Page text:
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Jesse lves, Hitchcocksville,
These Delegates were present, with the exception of those whose names have this mark (*) affixed to them; and the roll being called, answered to their names, and took seats in Convention.
A quorum of both orders being present, the Convention proceeded
Resolved, That Clergymen of the Protestant Episcopal Church
Agreeably to this resolution, Mr. Samuel Lewis, and Mr. Augustus
Resolved, That the rules of order of the last Convention, be
The rules of order were read accordingly, as follows:
2. When the President takes the chair, no member shall continue
3. No member shall absent himself from the service of the convention, unless he have leave from the house.
4. When any member is about to speak in debate, or deliver any måtter to the convention, he shall rise from his seat, and without ad. vancing, shall, with due respect, address himself to the President, confining himself strictly to the point in debate.
5. No member shall speak more than twice in the same debate, without leave of the house.
6. A question being once determined, shall stand as the judgment of the convention, and shall not again be drawn into debate during the same session.
7. While the President is putting any question, no one shall hold private discourse, stand up, walk into, out of, or across the house, or read any book.
8. Every member who shall be in the convention when any ques. tion is put, shall, on a division, be counted, unless he be particularly interested in the decision.
9. No motion shall be considered as before the house, unless it be seconded, and reduced to writing when required.
10. When any question is before the convention, it shall be determined on before any thing new is introduced, except for adjournment.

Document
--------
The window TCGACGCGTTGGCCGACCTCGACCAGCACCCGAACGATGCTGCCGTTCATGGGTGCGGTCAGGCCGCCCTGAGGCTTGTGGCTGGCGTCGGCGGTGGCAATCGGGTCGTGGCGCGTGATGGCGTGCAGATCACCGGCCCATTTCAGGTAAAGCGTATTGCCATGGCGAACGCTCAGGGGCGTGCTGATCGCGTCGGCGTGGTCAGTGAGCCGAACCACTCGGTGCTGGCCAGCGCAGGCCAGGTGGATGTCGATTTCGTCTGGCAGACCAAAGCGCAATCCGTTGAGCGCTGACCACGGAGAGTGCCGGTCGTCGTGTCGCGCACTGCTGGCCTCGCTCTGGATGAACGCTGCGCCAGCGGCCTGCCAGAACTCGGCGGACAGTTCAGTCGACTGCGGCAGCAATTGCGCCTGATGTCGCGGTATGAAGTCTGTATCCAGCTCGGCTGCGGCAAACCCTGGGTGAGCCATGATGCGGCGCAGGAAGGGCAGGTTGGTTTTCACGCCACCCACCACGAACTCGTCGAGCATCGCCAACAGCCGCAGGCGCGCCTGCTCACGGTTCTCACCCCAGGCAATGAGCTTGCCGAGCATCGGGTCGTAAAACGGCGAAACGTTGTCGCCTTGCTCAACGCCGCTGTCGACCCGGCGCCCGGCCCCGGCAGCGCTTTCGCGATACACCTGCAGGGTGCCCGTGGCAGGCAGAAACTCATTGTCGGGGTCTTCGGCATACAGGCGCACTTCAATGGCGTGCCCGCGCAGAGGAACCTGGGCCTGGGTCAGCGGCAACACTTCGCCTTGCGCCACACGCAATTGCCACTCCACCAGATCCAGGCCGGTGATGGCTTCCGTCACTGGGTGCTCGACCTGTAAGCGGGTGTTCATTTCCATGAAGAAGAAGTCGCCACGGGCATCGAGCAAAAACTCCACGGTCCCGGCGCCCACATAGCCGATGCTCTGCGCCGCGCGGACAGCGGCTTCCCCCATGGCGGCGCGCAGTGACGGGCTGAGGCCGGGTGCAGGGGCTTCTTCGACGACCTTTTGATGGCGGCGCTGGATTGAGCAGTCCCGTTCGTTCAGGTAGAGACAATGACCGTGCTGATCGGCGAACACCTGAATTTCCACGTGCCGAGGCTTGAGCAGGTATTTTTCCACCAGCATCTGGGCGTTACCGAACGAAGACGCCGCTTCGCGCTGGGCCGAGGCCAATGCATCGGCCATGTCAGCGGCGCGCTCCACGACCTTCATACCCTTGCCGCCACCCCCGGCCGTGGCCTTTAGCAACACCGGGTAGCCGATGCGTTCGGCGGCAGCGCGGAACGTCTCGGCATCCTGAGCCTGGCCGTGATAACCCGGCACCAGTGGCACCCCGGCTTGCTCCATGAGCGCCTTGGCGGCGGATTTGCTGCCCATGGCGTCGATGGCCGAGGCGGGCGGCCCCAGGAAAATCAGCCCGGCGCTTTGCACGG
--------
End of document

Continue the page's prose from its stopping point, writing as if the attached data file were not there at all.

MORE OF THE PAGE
11. The question on a motion for adjournment shall be taken be. fore any other, and without debate.
12. When the convention is to rise, every member shall keep his seat until the President leave the chair.
The Rt. Rev. Bishop Brownell, agreeably to the 45th canon of the General Convention of 1808, “providing for an accurate view of the state of the Church,” delivered the following
My Brethren of the Clergy and of the Laity : The great Head of the Church has given to us his revealed Word, to be the rule of our faith and conduct, and has appointed a Ministry, to declare his Gospel of salvation to the world, and dispense to his people, the ordinances which he has appointed as the means of his grace. Much that relates to the government and discipline of his Church, he has left to human discretion. Pursuant to this dispensation, we have now been permitted to assemble, to take counsel together for the welfare of that portion of his vineyard which, in his providence, he has committed to our charge. Let us bear in mind, then, the solemn responsibility under which we act, and let us supplicate the assistance of the Holy Spirit, to guard us from error and to guide us into all truth. In all our doings, let us endeavor to adhere strictly to the rule, and to the analogy, of God's revealed word, and to the practice of the holy Apostles and primitive Christians.
Brethren,-it is good for us to meet together on these interesting occasions. We collect useful information from the several portions of our Zion. We animate each other's hearts, and strengthen each other's hands. The devotions in which we unite, and the duties in which we engage, serve the more firmly to connect us in the bonds of Christian love. And if the Divine Being shall vouehsafe to bless our counsels, we may be enabled to devise salutary measures for the prosperity of his Church.
For the furtherance of our deliberations, it is provided by the 45th Canon of the General Convention, that the Bishop shall lay before you a full account of the state of the Diocese, and of all his official doings since the last annual Convention.